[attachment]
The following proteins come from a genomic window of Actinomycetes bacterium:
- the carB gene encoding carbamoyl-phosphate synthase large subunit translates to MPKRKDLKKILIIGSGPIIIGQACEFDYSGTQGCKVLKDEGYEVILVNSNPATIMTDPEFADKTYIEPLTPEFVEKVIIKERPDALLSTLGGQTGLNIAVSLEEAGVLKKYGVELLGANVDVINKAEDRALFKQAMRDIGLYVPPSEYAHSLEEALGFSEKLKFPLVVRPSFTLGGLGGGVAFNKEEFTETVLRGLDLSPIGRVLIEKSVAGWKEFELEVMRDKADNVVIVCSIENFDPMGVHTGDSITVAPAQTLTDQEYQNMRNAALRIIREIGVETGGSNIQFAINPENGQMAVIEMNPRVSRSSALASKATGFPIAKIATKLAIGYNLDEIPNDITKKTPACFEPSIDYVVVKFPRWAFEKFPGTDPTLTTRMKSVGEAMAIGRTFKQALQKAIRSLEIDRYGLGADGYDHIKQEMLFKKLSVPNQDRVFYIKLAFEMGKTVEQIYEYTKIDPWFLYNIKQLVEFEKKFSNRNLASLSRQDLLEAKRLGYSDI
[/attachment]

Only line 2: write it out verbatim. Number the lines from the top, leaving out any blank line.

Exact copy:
- the carB gene encoding carbamoyl-phosphate synthase large subunit translates to MPKRKDLKKILIIGSGPIIIGQACEFDYSGTQGCKVLKDEGYEVILVNSNPATIMTDPEFADKTYIEPLTPEFVEKVIIKERPDALLSTLGGQTGLNIAVSLEEAGVLKKYGVELLGANVDVINKAEDRALFKQAMRDIGLYVPPSEYAHSLEEALGFSEKLKFPLVVRPSFTLGGLGGGVAFNKEEFTETVLRGLDLSPIGRVLIEKSVAGWKEFELEVMRDKADNVVIVCSIENFDPMGVHTGDSITVAPAQTLTDQEYQNMRNAALRIIREIGVETGGSNIQFAINPENGQMAVIEMNPRVSRSSALASKATGFPIAKIATKLAIGYNLDEIPNDITKKTPACFEPSIDYVVVKFPRWAFEKFPGTDPTLTTRMKSVGEAMAIGRTFKQALQKAIRSLEIDRYGLGADGYDHIKQEMLFKKLSVPNQDRVFYIKLAFEMGKTVEQIYEYTKIDPWFLYNIKQLVEFEKKFSNRNLASLSRQDLLEAKRLGYSDI